Published in The Telegram, Dec. 27th, 2014
For the past two years, local groups like Citizens against CETA and the Council of Canadians have been sending letters to politicians informing them of the many different traps buried in both the CETA treaty and the negotiating process. Most MHAs have ignored our warnings. They preferred to believe that everything was perfect in CETA-Land.
Now we have this huge misunderstanding between the federal and provincial governments over the $280 million federal fund linked to our giving up minimum processing requirements. That appears to be bad news. On the other hand, this drama has finally put CETA on people’s radar. Let’s consider what else might be open to misinterpretation in this trade agreement.
There are two issues with respect to the legal language of the treaty that raise alarm bells.
First, are we really sure that both the federal and provincial language in the agreement can protect our traditional rights over the fishery? Licencing restrictions have, up until now prevented foreign corporations that care nothing about the welfare of Newfoundlanders and Labradorians from controlling our fisheries. Could CETA’s wording be sufficiently wobbly to allow legal challenges to that intent?
That’s not a frivolous question. Since NAFTA there have been around 600 corporate lawsuits worldwide mounted against governments in multilateral and bilateral trade agreements. Presumably, all of these governments thought that they were adequately protecting their interests when they wrote their agreements.
Then there is the question of whether or not the federal government would even bother to defend Newfoundland and Labrador’s interests if there was a legal challenge. Let’s not forget that, in spite of requests from the Williams government, the Harper government refused to defend our position in the NAFTA lawsuit by Abitibi-Bowater. They settled out of court.
Corporate lawsuits are the booby-traps at the heart of CETA and they are booby-traps that have the potential to cause us enormous financial damage. To date, a $2.3 billion judgement against Ecuador in its dispute with Occidental Petroleum is the highest known damages awarded. Suing governments has become a very lucrative business.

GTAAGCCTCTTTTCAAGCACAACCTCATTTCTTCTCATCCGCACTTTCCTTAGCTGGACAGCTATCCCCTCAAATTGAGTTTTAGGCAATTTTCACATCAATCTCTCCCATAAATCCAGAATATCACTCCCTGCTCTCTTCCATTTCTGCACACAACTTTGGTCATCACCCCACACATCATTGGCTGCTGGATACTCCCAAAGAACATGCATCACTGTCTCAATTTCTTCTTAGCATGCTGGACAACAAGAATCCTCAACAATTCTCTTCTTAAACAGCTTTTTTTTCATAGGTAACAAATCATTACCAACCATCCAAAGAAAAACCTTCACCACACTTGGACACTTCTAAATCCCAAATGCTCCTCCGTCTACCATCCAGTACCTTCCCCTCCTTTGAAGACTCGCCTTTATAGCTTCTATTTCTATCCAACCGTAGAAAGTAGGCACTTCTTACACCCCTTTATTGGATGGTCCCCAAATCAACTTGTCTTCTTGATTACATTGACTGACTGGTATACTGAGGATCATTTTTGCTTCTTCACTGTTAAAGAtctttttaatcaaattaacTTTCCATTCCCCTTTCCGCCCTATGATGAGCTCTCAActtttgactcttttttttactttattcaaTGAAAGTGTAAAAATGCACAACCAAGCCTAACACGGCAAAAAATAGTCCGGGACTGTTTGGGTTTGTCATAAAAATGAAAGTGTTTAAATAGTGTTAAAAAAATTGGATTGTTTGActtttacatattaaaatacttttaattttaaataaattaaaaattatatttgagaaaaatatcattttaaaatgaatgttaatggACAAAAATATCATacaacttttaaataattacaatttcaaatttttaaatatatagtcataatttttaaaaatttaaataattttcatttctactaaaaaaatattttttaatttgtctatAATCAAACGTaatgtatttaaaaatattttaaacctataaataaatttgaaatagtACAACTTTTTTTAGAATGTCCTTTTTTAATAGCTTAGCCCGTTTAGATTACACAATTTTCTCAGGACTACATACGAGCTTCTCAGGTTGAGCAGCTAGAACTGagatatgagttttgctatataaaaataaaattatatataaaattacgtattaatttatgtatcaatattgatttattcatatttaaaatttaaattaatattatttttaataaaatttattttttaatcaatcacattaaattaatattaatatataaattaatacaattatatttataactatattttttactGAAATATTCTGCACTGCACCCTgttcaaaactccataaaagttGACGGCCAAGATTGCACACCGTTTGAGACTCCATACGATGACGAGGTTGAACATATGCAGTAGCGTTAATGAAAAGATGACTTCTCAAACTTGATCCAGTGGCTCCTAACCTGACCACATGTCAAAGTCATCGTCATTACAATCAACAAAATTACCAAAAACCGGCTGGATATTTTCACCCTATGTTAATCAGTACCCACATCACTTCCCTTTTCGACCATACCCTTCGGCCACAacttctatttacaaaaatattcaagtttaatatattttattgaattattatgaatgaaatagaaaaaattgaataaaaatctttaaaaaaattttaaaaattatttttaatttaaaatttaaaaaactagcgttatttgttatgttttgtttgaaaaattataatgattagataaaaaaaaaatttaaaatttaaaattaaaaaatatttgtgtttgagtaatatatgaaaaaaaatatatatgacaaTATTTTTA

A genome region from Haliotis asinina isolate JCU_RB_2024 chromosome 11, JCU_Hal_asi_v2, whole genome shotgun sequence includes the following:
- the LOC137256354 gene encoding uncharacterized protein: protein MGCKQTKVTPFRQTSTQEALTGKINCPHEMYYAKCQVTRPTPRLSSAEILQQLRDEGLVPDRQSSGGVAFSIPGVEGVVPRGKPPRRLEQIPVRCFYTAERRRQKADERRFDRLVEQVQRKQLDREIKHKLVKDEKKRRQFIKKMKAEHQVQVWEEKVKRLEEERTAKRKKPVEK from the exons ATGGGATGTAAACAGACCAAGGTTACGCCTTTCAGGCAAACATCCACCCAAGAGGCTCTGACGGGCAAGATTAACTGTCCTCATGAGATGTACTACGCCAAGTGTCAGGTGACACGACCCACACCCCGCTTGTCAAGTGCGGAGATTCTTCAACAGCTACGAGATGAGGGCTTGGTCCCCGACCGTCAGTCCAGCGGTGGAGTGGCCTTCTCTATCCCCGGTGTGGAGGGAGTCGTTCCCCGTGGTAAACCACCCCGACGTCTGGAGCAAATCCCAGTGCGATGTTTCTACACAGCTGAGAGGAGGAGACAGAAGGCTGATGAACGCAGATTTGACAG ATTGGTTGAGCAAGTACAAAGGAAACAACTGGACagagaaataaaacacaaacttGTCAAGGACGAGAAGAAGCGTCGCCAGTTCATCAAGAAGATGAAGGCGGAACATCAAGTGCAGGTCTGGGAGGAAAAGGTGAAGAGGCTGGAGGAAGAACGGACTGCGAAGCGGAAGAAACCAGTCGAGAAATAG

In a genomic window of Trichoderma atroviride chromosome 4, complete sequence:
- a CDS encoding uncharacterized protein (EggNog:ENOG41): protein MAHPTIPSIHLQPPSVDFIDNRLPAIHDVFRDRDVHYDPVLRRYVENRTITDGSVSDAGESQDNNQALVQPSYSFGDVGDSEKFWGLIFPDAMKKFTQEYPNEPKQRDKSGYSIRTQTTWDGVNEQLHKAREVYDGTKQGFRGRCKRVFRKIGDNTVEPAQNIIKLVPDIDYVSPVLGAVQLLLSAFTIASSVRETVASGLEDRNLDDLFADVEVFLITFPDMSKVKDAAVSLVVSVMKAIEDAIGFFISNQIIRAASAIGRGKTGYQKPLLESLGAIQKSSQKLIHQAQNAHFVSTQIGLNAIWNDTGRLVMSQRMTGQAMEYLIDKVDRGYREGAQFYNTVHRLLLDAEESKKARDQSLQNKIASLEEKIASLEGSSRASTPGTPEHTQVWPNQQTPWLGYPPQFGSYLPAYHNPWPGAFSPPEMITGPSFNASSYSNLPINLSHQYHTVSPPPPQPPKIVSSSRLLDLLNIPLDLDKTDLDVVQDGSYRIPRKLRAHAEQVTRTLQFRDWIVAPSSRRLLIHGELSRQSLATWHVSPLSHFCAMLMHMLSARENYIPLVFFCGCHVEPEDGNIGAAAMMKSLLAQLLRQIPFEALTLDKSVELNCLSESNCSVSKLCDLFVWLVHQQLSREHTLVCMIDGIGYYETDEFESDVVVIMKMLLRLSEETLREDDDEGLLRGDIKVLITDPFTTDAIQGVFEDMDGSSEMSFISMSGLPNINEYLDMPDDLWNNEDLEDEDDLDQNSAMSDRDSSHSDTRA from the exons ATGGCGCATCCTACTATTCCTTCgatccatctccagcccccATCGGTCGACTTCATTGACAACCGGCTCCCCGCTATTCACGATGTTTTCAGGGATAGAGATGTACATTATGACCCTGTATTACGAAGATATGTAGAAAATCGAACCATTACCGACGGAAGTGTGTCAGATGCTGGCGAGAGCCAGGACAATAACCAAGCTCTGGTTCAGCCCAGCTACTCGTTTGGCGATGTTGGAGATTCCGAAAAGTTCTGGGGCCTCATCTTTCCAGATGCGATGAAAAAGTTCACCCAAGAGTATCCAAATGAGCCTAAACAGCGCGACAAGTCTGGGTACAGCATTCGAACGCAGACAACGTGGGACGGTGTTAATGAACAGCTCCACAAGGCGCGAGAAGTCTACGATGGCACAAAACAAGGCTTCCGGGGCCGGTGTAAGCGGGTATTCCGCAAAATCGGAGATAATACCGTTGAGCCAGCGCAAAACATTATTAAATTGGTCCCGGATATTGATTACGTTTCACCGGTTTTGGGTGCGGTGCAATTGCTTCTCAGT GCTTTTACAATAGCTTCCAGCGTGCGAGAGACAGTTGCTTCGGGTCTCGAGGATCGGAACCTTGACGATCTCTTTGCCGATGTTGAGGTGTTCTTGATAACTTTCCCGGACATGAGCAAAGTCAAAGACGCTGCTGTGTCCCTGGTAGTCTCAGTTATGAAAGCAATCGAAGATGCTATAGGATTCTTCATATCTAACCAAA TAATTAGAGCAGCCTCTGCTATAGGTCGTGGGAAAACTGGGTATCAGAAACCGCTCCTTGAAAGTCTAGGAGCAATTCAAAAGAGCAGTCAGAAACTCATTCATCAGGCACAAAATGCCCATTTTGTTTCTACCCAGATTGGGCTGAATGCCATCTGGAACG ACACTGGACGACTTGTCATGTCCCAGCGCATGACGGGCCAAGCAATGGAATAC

However there’s something at work here even more insidious than the financial costs.
When governments start looking at all new legislation through the prism of whether it might possibly provoke a lawsuit, democracy suffers. "I've seen the letters from the New York and DC law firms coming up to the Canadian government on virtually every new environmental regulation and proposition in the last five years. ...... Virtually all of the new initiatives were targeted and most of them never saw the light of day." So said one former Canadian official about the mere threat of NAFTA lawsuits. (quoted in an article by William Greider for The Nation)
The use of lawsuits and the threat of lawsuits is a subversive assault on the right of governments to make decisions in the interest of the public or the environment. And because CETA is so much more accommodating to corporate interests than NAFTA ever was, that menace will threaten different levels of government right down to the level of school boards all across the country.
Lawsuits by transnational governments also strike a huge blow to that other branch of government, our court system. How? If they are investors in the Canadian economy, foreign corporations can choose to bypass the Canadian court system and pursue their grievance with government in offshore tribunals where Canadian law counts for nothing.